Gordon Joseph Gray, priest: born Leith, Lothian 10 August 1910; ordained priest 1935; Assistant Priest, St Andrews 1935-41; Parish Priest, Hawick 1941-47; Rector, Blairs College, Aberdeen 1947-51; Archbishop of St Andrews and Edinburgh 1951-85; Cardinal 1969; died Edinburgh 19 July 1993.
THAT relations between the Roman Catholic Church and the rest of the community in Scotland should have been generally cordial over the last 40 years is due in no small measure to Gordon Gray, writes Tam Dalyell. The pleasure felt when he became the first resident Scot to be made a Cardinal in over 400 years since the Reformation, extended far beyond the confines of the Catholic Church.
Albeit a priest of conservative views, ecclesiastical, social, and political, he expressed his humane opinions with a caution and moderation which earned the respect even of those who on some topics, such as abortion, deeply disagreed with him. And when those views were somewhat unexpected, they carried the more weight. Gray was deeply dismayed that Britain and predominantly Catholic Argentina should get entangled 'like two bald men fighting over a comb' in squabbling over the Falkland Islands. He asked powerfully and publicly in 1982 what effort had been made by the political leaders on both sides to fulfil one of St Thomas Aquinas' conditions for a Just War - namely, that everything possible should be done to avoid such a conflict before resorting to arms and inevitable bloodshed.
He also gave his support to Thomas Winning, Roman Catholic Archbishop of Glasgow, when Winning took the controversial decision to speak from a public platform in George Square, Glasgow, to thousands protesting against the Gulf war. Gray was no pacifist however; he believed that Nazism had to be fought and was critical of the papacy of Pope Pius XII in its attitude towards the Jews. His greeting to any Scottish Catholic or non-Catholic MP who cared to visit him for a serious talk was warm, and the hearing was more than polite.
It was in such a discussion that I came to realise how much his frequent visits to Rome and 'headquarters' mattered to him. He took his privilege as a member of the Curia as a priority, and it is believed with good reason that his counsel, discreet and private as always, counted not only with the Popes - Pope John XXIII, Pope Paul VI, and latterly Pope John Paul II - but also with the heavyweights of the Vatican, such as Cardinal Agostino Casaroli, the Secretary of State and Prefect of the Council for the Public Affairs of the Church.
Gray's international interests extended to the Third World and he urged his colleagues in the Curia to become even more interested in the affairs of Africa. In this matter, Gray spoke from a position of strength and experience since he was one of the prime movers in initiating the lasting relationship between the Roman Catholic Church in Scotland and the Bauchi area of Nigeria. He believed that lasting human relationships between two particular areas were of greater value than simply giving money to be spread around the Third World.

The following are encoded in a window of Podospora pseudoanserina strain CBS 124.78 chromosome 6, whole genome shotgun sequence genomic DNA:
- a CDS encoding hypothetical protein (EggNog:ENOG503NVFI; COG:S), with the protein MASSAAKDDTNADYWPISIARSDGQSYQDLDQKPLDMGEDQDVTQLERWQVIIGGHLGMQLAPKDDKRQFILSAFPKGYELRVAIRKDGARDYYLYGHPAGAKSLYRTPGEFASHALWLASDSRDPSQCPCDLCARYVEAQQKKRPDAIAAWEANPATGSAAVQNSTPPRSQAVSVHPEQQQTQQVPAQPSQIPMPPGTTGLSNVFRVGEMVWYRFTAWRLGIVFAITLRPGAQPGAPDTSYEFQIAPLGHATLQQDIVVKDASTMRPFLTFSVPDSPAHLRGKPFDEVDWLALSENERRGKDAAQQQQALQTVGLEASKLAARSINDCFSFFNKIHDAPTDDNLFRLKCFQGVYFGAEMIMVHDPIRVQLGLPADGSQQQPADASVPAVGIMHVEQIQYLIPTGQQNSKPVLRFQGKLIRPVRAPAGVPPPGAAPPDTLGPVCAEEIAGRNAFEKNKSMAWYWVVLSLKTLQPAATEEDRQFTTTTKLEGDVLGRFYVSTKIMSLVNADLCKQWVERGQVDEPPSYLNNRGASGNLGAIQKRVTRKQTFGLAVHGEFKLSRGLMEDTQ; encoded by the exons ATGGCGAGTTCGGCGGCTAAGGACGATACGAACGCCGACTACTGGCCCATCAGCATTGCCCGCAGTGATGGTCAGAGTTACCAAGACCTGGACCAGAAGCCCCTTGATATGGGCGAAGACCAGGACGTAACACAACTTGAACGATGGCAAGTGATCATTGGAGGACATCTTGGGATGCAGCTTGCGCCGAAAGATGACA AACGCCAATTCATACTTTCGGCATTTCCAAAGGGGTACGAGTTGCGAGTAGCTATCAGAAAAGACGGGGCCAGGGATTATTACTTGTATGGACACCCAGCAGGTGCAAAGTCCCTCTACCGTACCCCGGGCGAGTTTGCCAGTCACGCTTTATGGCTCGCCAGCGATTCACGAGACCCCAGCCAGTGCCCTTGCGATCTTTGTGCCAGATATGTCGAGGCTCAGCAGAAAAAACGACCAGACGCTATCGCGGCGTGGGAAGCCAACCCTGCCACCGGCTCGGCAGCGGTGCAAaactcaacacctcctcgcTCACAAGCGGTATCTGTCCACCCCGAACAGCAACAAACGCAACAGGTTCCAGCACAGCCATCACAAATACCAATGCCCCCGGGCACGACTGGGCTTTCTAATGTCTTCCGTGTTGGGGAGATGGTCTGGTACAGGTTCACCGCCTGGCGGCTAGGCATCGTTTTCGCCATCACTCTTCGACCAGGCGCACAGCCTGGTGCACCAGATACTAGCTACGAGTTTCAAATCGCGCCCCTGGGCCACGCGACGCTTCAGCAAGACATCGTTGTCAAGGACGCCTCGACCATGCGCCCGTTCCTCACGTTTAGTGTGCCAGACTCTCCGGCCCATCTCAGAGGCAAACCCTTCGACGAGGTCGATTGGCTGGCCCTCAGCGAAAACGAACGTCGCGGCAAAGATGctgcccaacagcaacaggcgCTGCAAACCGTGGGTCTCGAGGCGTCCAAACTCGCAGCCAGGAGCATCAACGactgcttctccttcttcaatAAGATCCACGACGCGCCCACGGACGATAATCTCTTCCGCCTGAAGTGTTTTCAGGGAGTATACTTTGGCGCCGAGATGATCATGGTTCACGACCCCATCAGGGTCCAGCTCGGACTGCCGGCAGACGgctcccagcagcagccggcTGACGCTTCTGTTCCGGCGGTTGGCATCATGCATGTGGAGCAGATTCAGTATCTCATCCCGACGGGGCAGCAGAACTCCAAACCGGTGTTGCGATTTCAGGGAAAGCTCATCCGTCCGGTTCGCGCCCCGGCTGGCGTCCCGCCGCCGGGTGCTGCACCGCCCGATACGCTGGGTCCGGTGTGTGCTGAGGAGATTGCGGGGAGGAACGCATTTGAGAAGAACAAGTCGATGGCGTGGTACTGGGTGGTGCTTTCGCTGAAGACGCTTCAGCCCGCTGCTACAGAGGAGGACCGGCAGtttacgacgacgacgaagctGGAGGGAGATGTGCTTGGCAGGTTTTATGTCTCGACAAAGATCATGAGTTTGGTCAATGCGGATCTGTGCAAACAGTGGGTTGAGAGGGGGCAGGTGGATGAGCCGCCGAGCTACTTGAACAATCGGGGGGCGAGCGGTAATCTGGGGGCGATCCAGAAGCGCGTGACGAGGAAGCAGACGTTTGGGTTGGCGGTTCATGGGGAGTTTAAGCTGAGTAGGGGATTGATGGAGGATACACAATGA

As a parish priest in rugby-orientated Hawick, Gray developed a lifelong interest in the wider aspects of education though he remained a zealous guardian of the 1918 Act which bestowed the right on the Scots Catholic community to run their own schools. It was fitting that he should be given a rare honorary fellowship of the Educational Institute of Scotland. The formal encomium at the ceremony in which the EIS conferred their honour contained the words 'he having in his work and in his person exemplified the qualities of a great teacher by his selfless attitude to the future welfare of all those in his care . . . his ability to initiate and inspire, his wealth of outlook . . . and above all his concern for young people everywhere make him a supremely worthy candidate'.
As a political candidate in Roxburgh, Selkirk and Peebles in 1959 I learnt of the success of the social evenings for young Catholic men and women that Gray as the parish priest in Hawick had initiated in every one of the border towns.
Gray was blessed with a superb and authoritative deep voice which he used to beautiful effect. He took infinite trouble over the tributes he paid on those occasions when it was fitting that the encomium about the deceased should be given by a Cardinal Archbishop.
The last memory which many of us in Scotland will have of Cardinal Gray comes from six weeks ago when he was determined, obviously ill and suffering, to be present on the high altar of the Roman Catholic cathedral in Edinburgh on that memorable occasion when Mother Teresa of Calcutta was welcomed for an afternoon mass and a talk to the people of Scotland. Gray was indeed as always a considerable presence.
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